The Pursuit of Speed

Recent human history has, as Jeremy Clarkson constantly loves to point out, been dominated by the pursuit of speed. Everywhere we look, we see people hurrying hither and thither, sprinting down escalators, transmitting data at next to lightspeed via their phones and computers, and screaming down the motorway at over a hundred kilometres an hour (or nearly 100mph if you’re the kind of person who habitually uses the fast lane of British motorways). Never is this more apparent than when you consider our pursuit of a new maximum, top speed, something that has, over the centuries, got ever higher and faster. Even in today’s world, where we prize speed of information over speed of movement, this quest goes on, as evidenced by the team behind the ‘Bloodhound’ SSC, tipped to break the world land speed record. So, I thought I might take this opportunity to consider the history of our quest for speed, and see how it has developed over time.

(I will ignore all unmanned human exploits for now, just so I don’t get tangled up in arguments concerning why a satellite may be considered versus something out of the Large Hadron Collider)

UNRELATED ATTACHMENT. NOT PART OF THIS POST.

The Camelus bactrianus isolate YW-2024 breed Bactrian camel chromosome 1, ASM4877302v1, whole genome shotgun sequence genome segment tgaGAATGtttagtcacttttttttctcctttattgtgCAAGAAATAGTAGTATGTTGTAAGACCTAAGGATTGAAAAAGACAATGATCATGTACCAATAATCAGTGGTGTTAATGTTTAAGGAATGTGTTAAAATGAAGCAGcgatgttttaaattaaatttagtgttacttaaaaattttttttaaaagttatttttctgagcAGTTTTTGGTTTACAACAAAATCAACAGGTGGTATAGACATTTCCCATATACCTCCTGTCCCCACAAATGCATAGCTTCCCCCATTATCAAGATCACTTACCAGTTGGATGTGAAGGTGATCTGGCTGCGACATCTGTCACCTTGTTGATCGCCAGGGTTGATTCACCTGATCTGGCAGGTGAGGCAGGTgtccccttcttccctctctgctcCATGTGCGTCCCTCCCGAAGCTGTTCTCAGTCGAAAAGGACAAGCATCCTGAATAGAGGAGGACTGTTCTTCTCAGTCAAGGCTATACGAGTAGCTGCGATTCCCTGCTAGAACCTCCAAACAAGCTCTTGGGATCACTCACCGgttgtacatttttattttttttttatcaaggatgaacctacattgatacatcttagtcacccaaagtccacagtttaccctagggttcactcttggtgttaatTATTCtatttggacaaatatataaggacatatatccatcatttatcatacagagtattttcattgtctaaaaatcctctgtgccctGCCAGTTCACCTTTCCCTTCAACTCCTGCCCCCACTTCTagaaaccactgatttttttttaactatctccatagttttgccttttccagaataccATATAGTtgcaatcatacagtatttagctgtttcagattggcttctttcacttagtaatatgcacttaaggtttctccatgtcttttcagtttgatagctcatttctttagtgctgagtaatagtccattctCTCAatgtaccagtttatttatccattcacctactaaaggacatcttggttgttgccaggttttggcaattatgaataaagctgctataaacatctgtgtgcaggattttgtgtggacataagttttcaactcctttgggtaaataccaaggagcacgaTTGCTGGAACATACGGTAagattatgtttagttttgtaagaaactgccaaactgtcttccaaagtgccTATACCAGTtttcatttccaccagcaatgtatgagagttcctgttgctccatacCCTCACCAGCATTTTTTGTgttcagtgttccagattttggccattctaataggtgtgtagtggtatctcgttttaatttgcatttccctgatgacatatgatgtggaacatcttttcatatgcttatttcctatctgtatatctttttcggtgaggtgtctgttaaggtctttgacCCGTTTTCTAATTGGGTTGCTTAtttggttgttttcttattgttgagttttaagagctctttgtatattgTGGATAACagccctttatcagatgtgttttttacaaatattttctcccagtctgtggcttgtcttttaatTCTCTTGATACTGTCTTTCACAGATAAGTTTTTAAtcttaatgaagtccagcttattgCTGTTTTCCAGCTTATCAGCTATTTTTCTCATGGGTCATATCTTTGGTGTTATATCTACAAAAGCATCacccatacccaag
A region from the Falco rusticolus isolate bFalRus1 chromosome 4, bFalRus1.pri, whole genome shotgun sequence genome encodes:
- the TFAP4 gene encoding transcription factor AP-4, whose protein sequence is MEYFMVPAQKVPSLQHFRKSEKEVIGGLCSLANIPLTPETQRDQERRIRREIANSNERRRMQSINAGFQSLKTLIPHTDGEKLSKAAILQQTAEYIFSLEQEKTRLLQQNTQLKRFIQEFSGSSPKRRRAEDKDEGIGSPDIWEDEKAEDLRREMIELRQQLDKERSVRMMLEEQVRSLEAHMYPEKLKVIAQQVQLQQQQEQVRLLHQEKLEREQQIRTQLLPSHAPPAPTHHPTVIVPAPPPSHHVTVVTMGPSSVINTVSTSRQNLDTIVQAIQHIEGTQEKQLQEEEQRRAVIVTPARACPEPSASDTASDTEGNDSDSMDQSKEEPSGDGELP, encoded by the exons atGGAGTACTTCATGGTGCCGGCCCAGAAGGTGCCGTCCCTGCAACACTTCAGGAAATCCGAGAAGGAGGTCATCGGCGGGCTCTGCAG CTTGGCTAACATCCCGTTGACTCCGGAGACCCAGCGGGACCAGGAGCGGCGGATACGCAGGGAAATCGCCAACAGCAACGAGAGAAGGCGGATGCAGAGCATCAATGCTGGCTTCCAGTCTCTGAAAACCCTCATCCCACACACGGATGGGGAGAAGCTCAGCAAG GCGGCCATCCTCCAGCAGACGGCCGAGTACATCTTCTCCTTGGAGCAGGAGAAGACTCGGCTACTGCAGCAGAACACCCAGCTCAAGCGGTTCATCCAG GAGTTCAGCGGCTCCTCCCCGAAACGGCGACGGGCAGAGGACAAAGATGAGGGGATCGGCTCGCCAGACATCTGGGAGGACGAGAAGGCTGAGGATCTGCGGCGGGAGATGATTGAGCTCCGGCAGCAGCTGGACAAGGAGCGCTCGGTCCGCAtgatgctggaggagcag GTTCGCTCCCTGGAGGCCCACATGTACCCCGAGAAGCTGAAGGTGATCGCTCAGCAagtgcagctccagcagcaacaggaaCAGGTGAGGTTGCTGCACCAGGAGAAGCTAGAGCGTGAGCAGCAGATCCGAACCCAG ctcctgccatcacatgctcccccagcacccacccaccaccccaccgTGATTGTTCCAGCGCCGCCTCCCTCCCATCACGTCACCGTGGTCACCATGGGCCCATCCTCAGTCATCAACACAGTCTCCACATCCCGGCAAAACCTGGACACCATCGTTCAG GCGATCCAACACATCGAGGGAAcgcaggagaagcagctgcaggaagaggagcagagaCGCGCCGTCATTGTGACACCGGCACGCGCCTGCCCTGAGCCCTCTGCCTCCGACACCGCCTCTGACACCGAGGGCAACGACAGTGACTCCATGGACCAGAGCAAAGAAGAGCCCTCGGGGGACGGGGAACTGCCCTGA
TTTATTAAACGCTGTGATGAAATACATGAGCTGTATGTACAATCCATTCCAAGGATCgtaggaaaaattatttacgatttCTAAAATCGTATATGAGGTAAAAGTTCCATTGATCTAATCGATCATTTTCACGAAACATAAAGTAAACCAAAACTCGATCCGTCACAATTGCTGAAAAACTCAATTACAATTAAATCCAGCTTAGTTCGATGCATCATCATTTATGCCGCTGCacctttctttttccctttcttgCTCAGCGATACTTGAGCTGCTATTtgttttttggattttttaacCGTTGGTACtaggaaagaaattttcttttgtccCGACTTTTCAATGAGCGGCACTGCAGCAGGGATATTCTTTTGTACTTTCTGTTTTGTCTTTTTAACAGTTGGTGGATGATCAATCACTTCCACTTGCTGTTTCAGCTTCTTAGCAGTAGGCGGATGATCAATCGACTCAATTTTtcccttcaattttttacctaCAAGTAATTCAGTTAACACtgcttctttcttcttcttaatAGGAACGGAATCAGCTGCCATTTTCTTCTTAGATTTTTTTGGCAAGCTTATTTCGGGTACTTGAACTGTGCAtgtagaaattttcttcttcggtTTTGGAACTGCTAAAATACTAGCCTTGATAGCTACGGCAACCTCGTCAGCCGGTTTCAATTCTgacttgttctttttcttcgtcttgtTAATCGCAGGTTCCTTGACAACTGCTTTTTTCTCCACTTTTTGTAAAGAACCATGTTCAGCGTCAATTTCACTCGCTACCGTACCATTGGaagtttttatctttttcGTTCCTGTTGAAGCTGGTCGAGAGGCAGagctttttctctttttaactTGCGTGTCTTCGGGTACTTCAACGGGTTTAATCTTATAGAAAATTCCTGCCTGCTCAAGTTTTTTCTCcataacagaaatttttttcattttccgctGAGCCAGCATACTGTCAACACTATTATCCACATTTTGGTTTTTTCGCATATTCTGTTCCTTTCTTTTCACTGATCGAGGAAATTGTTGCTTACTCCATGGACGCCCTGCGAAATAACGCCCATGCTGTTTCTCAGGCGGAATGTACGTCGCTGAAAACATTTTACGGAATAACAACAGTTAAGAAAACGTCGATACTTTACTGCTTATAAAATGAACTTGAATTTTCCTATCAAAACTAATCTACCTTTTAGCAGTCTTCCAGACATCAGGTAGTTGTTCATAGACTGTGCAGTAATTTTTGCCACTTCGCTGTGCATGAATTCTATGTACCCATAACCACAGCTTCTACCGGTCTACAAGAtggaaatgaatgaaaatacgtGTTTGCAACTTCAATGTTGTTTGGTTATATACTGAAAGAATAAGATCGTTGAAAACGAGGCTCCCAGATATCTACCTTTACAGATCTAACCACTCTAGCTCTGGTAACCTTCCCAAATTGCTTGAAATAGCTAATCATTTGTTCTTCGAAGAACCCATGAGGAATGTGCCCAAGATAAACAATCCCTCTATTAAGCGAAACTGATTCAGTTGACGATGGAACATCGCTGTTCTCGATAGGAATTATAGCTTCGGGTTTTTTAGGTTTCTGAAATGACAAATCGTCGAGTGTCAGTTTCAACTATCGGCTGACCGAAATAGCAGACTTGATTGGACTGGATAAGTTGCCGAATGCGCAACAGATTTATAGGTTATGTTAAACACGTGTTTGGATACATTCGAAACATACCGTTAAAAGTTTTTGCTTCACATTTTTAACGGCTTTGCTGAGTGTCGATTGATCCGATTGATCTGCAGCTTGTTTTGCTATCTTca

Way back when we humans first evolved into the upright, bipedal creatures we are now, we were a fairly primitive race and our top speed was limited by how fast we could run.  Usain Bolt can, with the aid of modern shoes, running tracks and a hundred thousand people screaming his name, max out at around 13 metres per second. We will therefore presume that a fast human in prehistoric times, running on bare feet, hard ground, and the motivation of being chased by a lion, might hit 11m/s, or 43.2 kilometres per hour. Thus our top speed remained for many thousands of years, until, around 6000 years ago, humankind discovered how to domesticate animals, and more specifically horses, in the Eurasian Steppe. This sent our maximum speed soaring to 70km/h or more, a speed that was for the first time sustainable over long distances, especially on the steppe where horses where rarely asked to tow or carry much. Thus things remained for another goodly length of time- in fact, many leading doctors were of the opinion that travelling any faster would be impossible to do without asphyxiating. However, come the industrial revolution, things started to change, and records began tumbling again. The train was invented in the 1800s and quickly transformed from a slow, lumbering beast into a fast, sleek machine capable of hitherto unimaginable speed. In 1848, the Iron Horse took the land speed record away from its flesh and blood cousin, when a train in Boston finally broke the magical 60mph (ie a mile a minute) barrier to send the record shooting up to 96.6 km/h. Records continued to tumble for the next half-century, breaking the 100 mph barrier by 1904, but by then there was a new challenger on the paddock- the car. Whilst early wheel-driven speed records had barely dipped over 35mph, after the turn of the century they really started to pick up the pace. By 1906, they too had broken the 100mph mark, hitting 205km/h in a steam-powered vehicle that laid the locomotives’ claims to speed dominance firmly to bed. However, this was destined to be the car’s only ever outright speed record, and the last one to be set on the ground- by 1924 they had got up to 234km/h, a record that stands to this day as the fastest ever recorded on a public road, but the First World War had by this time been and gone, bringing with it a huge advancement in aircraft technology. In 1920, the record was officially broken in the first post-war attempt, a French pilot clocking 275km/h, and after that there was no stopping it. Records were being broken left, right and centre throughout both the Roaring Twenties and the Great Depression, right up until the breakout of another war in 1939. As during WWI, all records ceased to be officiated for the war’s duration, but, just as the First World War allowed the plane to take over from the car as the top dog in terms of pure speed, so the Second marked the passing of the propellor-driven plane and the coming of the jet & rocket engine. Jet aircraft broke man’s top speed record just 5 times after the war, holding the crown for a total of less than two years, before they gave it up for good and let rockets lead the way.